U.S. Pat. No. 4,833,425 to Culican et al. provides just such an integrated VCO. However, when operating in the range of hundreds of MHz and beyond, it is extremely important to minimize the effects of noise on the power supplies and at inputs, so a differential approach is needed. M. N. Shen et al., in "High-Frequency Voltage-Controlled Oscillator", IBM Technical Disclosure Bulletin, vol. 33, no. 5, October 1990, pp. 260-262, describes a monolithic high frequency voltage controlled oscillator consisting of a temperature and voltage-compensated control voltage generator and a ring type voltage-controlled oscillator. The ring type voltage-controlled oscillator is composed of N stages of differential amplifiers with the outputs of the Nth stage being crosscoupled with the inputs of the first stage. Oscillation frequency is determined by the number of stages N and the bias current of the individual differential amplifiers. While the Shen et al. circuit uses differential amplifiers, the control voltage is single-ended.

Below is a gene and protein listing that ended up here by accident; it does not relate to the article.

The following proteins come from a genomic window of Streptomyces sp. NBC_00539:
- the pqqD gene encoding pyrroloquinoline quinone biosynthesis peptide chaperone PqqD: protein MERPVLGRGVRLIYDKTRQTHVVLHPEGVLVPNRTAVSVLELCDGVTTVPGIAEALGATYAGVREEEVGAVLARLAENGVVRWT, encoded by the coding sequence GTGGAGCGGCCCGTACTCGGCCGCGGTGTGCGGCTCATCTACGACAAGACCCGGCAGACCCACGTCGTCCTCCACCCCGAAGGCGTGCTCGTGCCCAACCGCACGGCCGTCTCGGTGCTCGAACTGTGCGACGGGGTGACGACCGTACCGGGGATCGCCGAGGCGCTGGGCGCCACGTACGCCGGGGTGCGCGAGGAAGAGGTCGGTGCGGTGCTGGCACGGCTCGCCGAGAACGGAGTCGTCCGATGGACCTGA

It is therefore an object of the present invention to provide a highly stable, high frequency VCO for phase locked loops, which VCO is adapted to be fully integrated on a single silicon chip and is operable over a wide frequency range without using off-chip capacitors.
According to the invention, there is provided a fully differential ring oscillator VCO with fully differential voltage control. This has been accomplished by constructing a ring oscillator from basic blocks made of differential emitter coupled transistor pairs. Voltage control is provided by differential d.c. amplifiers which vary the capacitive load seen by the logic blocks.